Although caprolactam is represented above as the lactam monomer that is polymerized to foamed polylactam, any lactam or mixture of lactams having 3 to 12 carbon atoms in the lactam ring can be used to make the foamed polylactam emergency support. Representative polylactarns that can be used as the emergency support are polypyrrolidone, polycaprolactarn, polydeczmolactam and polylaurolactam.
Since the small inner diameter of the annular foamed polylactam support structure of this invention is less than the diameter of the outermost portion of the rim of the wheel, the support is cut through in at least one place to form a one-segment support which can be positioned on the dropped center portion of the wheel rim With only slight distoration of the singly jointed emergency support. However, if desired, said annular polylactam support can be cut into two or more segments to facilitate assembly of the support on the rim of the wheel. Generally, the emergency support does not have more than about twelve segments or usually not more than four. These segments can be, for example, adhesively secured together, held together by interfitting the segments or by a tension member encircling the periphery of the annular polylactam body. The annular foamed polylactam body 6 is spaced from side walls 4 and tread wall portion 5 but, as mentioned above, can be in contact with head 3 of tire 1.
The emergency support can be installed by placing a vehicle Wheel and rim in a horizontal position in the usual tire-mounting equipment. The lower head of the tire is forced over the upper bead-holding portion of the rim. The upper bead of the tire is lifted by a spreader which holds the beads apart and provides an opening through which the emergency support is placed inside the pneumatic tire. The upper tire bead is forced over the upper edge of the rim, and the tire is inflated by admitting air through the valve until both tire beads are firmly seated in position on the rim. Air pressure is released, the upper head is lifted off the rim held by the spreader while, for example, a circumferential binder, e.g. an elastic closed loop polyester rope sling or other tension means, is snapped in place in a circumferential groove about the emergency support to mount the polylactam body on the wheel rim. Finally, the upper tire head is again forced over the upper edge of the wheel rim and the tire is infiated through the air valve in the conventional manner to the recommended operating air pressure.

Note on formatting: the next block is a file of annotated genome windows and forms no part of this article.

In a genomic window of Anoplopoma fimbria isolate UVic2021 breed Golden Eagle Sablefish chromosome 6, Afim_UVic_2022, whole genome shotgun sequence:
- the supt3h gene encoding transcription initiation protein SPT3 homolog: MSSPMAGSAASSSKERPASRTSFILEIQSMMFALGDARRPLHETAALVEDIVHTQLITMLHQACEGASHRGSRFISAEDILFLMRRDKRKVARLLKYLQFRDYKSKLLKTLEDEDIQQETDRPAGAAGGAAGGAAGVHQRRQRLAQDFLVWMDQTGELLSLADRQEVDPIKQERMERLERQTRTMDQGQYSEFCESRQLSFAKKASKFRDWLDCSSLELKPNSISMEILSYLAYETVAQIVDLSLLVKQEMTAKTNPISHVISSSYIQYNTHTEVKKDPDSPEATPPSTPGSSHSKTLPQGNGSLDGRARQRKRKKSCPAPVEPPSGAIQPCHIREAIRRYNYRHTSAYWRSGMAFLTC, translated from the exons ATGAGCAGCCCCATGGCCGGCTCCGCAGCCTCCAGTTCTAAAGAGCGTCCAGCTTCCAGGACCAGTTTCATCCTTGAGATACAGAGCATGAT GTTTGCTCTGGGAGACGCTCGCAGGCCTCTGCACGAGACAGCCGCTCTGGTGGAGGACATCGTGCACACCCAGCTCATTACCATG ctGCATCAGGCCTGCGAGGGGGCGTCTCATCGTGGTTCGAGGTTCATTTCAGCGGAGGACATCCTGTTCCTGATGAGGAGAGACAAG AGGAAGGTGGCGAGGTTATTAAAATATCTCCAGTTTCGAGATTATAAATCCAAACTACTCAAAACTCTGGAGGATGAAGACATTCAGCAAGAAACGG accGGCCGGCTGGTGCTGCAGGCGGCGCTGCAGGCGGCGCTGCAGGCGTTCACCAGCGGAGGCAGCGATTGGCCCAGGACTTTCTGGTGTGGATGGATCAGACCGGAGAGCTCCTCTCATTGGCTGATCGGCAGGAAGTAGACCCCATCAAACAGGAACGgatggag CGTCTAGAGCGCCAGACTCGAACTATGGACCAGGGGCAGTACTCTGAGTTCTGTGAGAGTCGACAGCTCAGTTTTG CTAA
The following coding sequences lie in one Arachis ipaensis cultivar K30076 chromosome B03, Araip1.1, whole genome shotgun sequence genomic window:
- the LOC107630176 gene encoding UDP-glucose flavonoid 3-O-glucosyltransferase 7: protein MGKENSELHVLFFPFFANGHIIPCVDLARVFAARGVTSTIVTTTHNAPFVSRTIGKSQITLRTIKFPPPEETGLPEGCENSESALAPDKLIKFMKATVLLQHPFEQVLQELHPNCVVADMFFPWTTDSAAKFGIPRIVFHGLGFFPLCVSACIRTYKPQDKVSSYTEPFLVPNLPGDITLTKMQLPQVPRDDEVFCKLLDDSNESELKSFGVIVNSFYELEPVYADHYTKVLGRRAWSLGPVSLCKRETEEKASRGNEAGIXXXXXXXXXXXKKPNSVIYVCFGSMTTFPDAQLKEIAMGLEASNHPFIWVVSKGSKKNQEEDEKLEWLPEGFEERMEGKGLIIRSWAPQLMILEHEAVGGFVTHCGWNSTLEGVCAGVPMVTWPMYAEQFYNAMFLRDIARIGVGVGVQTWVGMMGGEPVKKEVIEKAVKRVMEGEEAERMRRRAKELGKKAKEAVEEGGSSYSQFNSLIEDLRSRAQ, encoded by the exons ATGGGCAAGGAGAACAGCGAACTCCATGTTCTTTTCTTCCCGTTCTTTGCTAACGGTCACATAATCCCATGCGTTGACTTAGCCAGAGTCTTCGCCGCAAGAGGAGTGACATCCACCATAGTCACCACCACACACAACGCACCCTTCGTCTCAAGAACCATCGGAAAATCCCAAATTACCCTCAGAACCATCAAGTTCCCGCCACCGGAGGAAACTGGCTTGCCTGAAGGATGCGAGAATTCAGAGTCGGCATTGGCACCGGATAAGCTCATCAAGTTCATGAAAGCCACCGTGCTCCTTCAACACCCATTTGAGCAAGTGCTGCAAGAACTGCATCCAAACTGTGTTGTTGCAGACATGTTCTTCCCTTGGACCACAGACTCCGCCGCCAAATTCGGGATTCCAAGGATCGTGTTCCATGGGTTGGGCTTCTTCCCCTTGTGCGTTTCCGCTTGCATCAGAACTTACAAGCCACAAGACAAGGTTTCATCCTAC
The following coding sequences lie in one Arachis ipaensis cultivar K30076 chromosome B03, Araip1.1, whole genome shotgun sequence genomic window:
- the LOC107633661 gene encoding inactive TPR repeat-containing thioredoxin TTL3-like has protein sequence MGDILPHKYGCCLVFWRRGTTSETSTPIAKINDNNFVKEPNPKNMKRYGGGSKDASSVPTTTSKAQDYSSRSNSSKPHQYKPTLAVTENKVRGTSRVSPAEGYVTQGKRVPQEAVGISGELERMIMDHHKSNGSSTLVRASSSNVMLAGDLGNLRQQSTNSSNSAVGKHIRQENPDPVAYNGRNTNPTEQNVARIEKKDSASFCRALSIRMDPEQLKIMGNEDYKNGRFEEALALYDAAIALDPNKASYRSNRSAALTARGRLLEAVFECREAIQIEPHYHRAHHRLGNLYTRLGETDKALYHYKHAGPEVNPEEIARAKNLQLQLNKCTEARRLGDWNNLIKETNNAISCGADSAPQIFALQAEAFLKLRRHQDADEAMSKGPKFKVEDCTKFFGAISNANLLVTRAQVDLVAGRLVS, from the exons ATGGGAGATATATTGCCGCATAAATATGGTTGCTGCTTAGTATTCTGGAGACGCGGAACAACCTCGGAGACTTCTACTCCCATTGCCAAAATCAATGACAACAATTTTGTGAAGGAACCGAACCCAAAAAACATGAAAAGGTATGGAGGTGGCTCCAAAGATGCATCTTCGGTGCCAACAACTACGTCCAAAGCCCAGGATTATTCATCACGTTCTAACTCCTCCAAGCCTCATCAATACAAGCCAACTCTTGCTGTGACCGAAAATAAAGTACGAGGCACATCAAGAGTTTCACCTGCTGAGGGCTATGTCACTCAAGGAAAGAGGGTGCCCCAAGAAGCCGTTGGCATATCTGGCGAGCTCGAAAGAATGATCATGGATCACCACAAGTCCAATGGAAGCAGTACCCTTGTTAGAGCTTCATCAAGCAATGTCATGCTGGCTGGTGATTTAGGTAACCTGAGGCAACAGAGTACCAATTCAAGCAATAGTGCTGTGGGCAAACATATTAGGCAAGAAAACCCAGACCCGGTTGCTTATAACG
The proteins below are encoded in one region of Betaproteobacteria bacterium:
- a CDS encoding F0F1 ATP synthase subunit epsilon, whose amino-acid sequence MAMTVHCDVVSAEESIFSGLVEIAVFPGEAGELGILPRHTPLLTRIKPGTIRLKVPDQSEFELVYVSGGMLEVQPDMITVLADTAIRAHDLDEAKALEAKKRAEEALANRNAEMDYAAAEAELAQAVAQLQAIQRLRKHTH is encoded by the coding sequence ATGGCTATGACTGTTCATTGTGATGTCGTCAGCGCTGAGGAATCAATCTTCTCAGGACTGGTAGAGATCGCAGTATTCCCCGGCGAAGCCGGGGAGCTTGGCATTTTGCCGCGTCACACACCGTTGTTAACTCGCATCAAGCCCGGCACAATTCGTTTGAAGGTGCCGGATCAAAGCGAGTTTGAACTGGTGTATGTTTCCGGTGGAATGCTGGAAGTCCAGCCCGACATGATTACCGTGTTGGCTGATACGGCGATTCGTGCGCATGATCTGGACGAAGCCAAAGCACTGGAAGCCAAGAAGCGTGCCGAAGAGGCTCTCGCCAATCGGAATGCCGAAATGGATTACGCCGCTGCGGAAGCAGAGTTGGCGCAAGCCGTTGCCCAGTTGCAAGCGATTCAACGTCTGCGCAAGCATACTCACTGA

The riding quality of the tire is little changed by including an emergency support structure of this invention since the load on the inflated tire is supported by air under normal inflating pressure. The foamed polylactam support structure is light in weight and is uniformly distributed about the rim of the wheel, and therefore does not interfere with balancing of the wheel after mounting a tire containing an emergency support structure. It has been ascertained that heat bui dup and temperature increase are not appreciably greater than in an identical tire operating without a polylactam emergency support. In this respect, among others, the emergency support of this invention is markedly superior to foamed compositions heretofore used to fill tires, or to fill a large portion of the enclosed volume adjacent to the tread wall and sidewalls of the tire, which rapidly generated heat during constant flexing of the tire and foam filler when the tire was rotated under load.
What is claimed is:
1. An emergency support for use with a tubeless pneumatic tire which comprises an annular polylactam body positioned about and in contact with a wheel rim and enclosed within said tire and spaced from the side walls and tread wall portion of said tire, means for mounting said annular polylactam body on the rim, said annular polylactam body comprising foamed polylactam having closed cells and a tensile strength expressed by the formula S ZZOrZ wherein S represents tensile strength, and d represents density and has a value of about from 3 to 15 pounds per cubic foot, said polylactam body being adapted to support said wheel rim and tire when the tire is deflated.
2. An article of claim 1 wherein the annular polylactam body is foamed polycaprolactam.
3. An article of claim 2 wherein the annular polycaprolactam body comprises a higher density foamed skin integral with a lower density foamed inner portion.
4. An article of claim 2 wherein the foamed polycaprolactam has an average density from 5 to 9 pounds per cubic foot.
5. An article of claim 2 wherein the annular polycaprolactam body is composed of a multiplicity of segments.
6. An article of claim 5 wherein the foamed polycaprolactam has an average density about from 5 to 9 pounds per cubic foot.
References Cited UNITED STATES PATENTS 8/1962 Rosenbaum et al. 152158 7/1965 Travers 152-158 U.S. Cl. X.R. 2602.5